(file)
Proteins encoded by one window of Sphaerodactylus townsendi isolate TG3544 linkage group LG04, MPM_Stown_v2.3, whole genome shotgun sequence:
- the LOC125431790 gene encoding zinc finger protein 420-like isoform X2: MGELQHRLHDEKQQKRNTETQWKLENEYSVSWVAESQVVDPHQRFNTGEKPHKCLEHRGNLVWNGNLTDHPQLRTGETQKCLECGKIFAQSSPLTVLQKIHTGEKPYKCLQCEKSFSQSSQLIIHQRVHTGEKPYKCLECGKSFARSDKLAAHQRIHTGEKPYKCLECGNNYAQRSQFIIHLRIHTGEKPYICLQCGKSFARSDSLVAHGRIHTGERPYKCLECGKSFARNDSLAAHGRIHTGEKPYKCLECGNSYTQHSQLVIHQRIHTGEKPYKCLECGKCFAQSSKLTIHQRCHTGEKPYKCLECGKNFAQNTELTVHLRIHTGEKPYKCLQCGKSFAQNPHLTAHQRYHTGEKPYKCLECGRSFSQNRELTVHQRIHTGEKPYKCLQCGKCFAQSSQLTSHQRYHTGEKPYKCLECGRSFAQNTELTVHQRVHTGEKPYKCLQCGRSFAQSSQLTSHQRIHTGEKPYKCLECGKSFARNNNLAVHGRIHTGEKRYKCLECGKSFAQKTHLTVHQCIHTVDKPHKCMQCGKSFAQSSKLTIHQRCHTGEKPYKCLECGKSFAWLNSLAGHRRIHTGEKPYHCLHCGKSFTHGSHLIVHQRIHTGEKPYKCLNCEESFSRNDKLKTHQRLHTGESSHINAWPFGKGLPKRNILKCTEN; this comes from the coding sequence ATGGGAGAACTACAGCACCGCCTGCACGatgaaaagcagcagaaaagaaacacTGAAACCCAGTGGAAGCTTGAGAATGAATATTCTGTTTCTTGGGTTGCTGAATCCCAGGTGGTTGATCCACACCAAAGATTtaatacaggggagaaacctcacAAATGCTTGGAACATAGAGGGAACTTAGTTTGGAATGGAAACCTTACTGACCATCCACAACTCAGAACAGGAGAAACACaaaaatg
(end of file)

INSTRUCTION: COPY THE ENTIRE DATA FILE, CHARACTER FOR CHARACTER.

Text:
Proteins encoded by one window of Sphaerodactylus townsendi isolate TG3544 linkage group LG04, MPM_Stown_v2.3, whole genome shotgun sequence:
- the LOC125431790 gene encoding zinc finger protein 420-like isoform X2: MGELQHRLHDEKQQKRNTETQWKLENEYSVSWVAESQVVDPHQRFNTGEKPHKCLEHRGNLVWNGNLTDHPQLRTGETQKCLECGKIFAQSSPLTVLQKIHTGEKPYKCLQCEKSFSQSSQLIIHQRVHTGEKPYKCLECGKSFARSDKLAAHQRIHTGEKPYKCLECGNNYAQRSQFIIHLRIHTGEKPYICLQCGKSFARSDSLVAHGRIHTGERPYKCLECGKSFARNDSLAAHGRIHTGEKPYKCLECGNSYTQHSQLVIHQRIHTGEKPYKCLECGKCFAQSSKLTIHQRCHTGEKPYKCLECGKNFAQNTELTVHLRIHTGEKPYKCLQCGKSFAQNPHLTAHQRYHTGEKPYKCLECGRSFSQNRELTVHQRIHTGEKPYKCLQCGKCFAQSSQLTSHQRYHTGEKPYKCLECGRSFAQNTELTVHQRVHTGEKPYKCLQCGRSFAQSSQLTSHQRIHTGEKPYKCLECGKSFARNNNLAVHGRIHTGEKRYKCLECGKSFAQKTHLTVHQCIHTVDKPHKCMQCGKSFAQSSKLTIHQRCHTGEKPYKCLECGKSFAWLNSLAGHRRIHTGEKPYHCLHCGKSFTHGSHLIVHQRIHTGEKPYKCLNCEESFSRNDKLKTHQRLHTGESSHINAWPFGKGLPKRNILKCTEN; this comes from the coding sequence ATGGGAGAACTACAGCACCGCCTGCACGatgaaaagcagcagaaaagaaacacTGAAACCCAGTGGAAGCTTGAGAATGAATATTCTGTTTCTTGGGTTGCTGAATCCCAGGTGGTTGATCCACACCAAAGATTtaatacaggggagaaacctcacAAATGCTTGGAACATAGAGGGAACTTAGTTTGGAATGGAAACCTTACTGACCATCCACAACTCAGAACAGGAGAAACACaaaaatg